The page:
In today's Daniel Howe's piece (below) Danny says Ron Gettelfinger forgot where he was the other day in that silly thing in DC.
Gettelfinger forgot a lot of things. Most importantly that Unions are for fighting jerks like the Ultra Rich and winning a Solidarity Society.
It was painful watching this hat-in-hand guy speak for the late great UAW, a Union that, more than any other, was organized to win a better world for all.
What a joke it was watching the Big 3 cake eaters slobbering in front of the DC war-mongering cake eaters. The Commanders of the U.S. War On Workers get lectured on efficiency and wages by the Directors of the $Billion-buck- a-day War On Iraq! But we can bet it was all a game. We can bet that Chrsi Dodd was drinking with the Big 3 Shots minutes after the show. Chirs or $43 million-in-less-than-a-year Al Mullaly may have even paid for Gettelfinger's Shirley Temple. What contempt these people show for us!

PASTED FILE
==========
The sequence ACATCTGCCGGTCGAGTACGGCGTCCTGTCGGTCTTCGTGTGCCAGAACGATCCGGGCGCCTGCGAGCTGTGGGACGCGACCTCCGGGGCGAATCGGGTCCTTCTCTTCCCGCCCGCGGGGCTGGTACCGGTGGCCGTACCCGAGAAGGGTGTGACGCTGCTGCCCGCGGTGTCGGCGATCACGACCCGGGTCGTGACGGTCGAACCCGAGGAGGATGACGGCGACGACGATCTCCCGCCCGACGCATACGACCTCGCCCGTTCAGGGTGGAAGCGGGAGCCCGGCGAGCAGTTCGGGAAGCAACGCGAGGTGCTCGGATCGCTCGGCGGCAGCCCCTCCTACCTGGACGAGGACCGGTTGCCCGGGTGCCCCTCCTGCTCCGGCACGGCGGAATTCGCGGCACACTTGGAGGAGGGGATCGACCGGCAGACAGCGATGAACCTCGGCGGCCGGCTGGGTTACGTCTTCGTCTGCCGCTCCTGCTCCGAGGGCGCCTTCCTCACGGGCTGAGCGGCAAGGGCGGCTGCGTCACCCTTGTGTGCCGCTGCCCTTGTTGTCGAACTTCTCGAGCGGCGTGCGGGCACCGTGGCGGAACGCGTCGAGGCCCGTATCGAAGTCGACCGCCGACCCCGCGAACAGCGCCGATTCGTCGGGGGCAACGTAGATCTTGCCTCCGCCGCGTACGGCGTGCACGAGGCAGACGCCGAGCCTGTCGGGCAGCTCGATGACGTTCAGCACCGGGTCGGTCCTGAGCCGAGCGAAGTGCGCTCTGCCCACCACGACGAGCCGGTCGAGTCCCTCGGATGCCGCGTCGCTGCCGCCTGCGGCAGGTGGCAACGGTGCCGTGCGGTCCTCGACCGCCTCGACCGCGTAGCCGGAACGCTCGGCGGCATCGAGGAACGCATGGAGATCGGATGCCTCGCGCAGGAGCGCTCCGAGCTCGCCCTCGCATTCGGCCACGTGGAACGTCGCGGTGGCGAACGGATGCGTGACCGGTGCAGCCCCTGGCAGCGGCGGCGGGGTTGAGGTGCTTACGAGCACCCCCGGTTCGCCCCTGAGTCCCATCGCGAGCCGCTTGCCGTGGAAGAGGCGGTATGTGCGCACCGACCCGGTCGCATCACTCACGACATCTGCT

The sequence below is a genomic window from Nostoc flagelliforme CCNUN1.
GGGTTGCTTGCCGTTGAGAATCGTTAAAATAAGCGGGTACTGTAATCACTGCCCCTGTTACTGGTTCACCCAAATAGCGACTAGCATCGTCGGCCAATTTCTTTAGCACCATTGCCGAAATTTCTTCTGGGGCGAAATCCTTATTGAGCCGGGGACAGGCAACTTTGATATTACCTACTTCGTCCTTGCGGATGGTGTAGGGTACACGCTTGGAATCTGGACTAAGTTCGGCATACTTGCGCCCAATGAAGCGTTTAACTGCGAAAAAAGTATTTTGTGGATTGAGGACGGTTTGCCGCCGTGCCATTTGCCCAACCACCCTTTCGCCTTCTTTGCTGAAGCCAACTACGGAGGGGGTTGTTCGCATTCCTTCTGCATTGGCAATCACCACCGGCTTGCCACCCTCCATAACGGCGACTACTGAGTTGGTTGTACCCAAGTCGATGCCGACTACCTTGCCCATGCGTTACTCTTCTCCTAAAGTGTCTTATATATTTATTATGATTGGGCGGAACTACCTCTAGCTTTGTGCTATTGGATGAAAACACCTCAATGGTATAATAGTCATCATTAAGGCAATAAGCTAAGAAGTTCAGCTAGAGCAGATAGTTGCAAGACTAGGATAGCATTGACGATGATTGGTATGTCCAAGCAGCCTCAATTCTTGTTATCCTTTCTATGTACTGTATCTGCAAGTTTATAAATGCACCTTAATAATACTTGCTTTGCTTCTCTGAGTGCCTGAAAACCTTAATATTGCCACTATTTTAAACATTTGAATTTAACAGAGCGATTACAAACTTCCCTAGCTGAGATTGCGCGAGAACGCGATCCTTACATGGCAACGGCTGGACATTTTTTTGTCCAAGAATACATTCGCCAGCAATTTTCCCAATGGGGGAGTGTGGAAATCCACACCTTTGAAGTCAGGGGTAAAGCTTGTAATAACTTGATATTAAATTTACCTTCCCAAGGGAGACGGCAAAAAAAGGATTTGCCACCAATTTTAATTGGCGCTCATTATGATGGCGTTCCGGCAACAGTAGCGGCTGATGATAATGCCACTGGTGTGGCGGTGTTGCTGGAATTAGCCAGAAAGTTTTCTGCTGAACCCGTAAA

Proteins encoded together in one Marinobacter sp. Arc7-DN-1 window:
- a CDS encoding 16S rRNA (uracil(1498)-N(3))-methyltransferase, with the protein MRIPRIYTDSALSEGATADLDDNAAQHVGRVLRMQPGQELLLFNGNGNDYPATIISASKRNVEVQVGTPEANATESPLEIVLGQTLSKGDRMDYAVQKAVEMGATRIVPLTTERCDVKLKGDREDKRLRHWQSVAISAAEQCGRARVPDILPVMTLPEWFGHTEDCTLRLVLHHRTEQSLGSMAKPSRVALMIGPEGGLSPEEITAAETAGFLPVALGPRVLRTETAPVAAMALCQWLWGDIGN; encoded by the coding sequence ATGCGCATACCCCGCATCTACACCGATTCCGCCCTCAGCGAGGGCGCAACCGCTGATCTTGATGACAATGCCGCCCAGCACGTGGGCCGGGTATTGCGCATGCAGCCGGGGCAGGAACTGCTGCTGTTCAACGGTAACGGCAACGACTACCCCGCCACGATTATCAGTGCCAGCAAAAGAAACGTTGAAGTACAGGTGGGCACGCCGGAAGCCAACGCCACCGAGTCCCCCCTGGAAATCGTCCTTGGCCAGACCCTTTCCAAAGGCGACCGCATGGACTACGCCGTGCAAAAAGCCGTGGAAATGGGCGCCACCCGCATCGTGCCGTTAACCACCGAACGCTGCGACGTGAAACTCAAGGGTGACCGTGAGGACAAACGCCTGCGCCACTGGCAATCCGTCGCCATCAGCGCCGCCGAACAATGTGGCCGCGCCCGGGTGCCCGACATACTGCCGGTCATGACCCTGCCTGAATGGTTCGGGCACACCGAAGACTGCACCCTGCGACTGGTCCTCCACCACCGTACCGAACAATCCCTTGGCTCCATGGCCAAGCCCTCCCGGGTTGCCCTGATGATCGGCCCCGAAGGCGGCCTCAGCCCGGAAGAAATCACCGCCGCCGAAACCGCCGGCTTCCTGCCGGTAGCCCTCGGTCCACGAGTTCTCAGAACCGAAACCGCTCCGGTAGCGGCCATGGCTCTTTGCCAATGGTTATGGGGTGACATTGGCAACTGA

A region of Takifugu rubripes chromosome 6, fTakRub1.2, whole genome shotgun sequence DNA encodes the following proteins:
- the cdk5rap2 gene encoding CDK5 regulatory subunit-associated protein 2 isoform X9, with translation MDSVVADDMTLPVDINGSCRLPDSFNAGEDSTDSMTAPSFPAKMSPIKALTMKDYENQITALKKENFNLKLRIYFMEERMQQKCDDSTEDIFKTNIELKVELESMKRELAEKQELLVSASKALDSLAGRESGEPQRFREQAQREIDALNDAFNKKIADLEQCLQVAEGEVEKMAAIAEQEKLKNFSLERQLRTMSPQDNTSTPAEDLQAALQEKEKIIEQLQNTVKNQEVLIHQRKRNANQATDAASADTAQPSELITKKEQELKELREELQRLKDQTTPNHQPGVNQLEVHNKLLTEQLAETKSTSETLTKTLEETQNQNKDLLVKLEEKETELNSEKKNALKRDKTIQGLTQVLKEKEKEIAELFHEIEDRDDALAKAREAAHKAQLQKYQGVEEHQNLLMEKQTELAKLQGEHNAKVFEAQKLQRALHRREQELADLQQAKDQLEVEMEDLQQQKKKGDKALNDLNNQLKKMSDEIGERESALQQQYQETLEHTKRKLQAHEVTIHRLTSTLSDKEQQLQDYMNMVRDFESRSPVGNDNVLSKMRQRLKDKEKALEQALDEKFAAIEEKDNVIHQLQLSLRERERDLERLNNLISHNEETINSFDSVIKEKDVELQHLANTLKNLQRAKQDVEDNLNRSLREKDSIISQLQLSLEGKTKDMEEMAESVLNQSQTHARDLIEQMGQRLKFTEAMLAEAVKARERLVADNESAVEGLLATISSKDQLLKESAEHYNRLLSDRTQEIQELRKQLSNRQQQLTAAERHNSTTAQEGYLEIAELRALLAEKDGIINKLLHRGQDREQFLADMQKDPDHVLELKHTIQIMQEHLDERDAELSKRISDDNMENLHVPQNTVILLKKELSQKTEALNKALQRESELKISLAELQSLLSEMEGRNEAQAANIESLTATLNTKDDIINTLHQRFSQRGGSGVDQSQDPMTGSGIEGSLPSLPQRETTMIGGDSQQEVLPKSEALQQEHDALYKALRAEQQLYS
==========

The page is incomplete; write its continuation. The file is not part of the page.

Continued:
Are we getting it yet? THESE PEOPLE HAVE SOLD OUR JOBS & COUNTRY TO SLAVE STATES. THESE PEOPLE ARE OUR ENEMIES!
(Corp-paid union officials have to go now. It hasn't worked. Corp-directed unions don't work. Hopefully, one of the strings attached to the deal will be that UAW members return to paying their reps. Perhaps Ron could work for the lowest wage he bargains for UAW workers. Maybe the Local reps could even go back to working real jobs on the line until they checked into union business to file a grievance. Maybe the Local reps should go back to walking the line once a month to collect dues. I think this would be much better than having reps lolling around their offices bitching about the workers. I also believe the good reps - the ones who know they work for us - would like this. )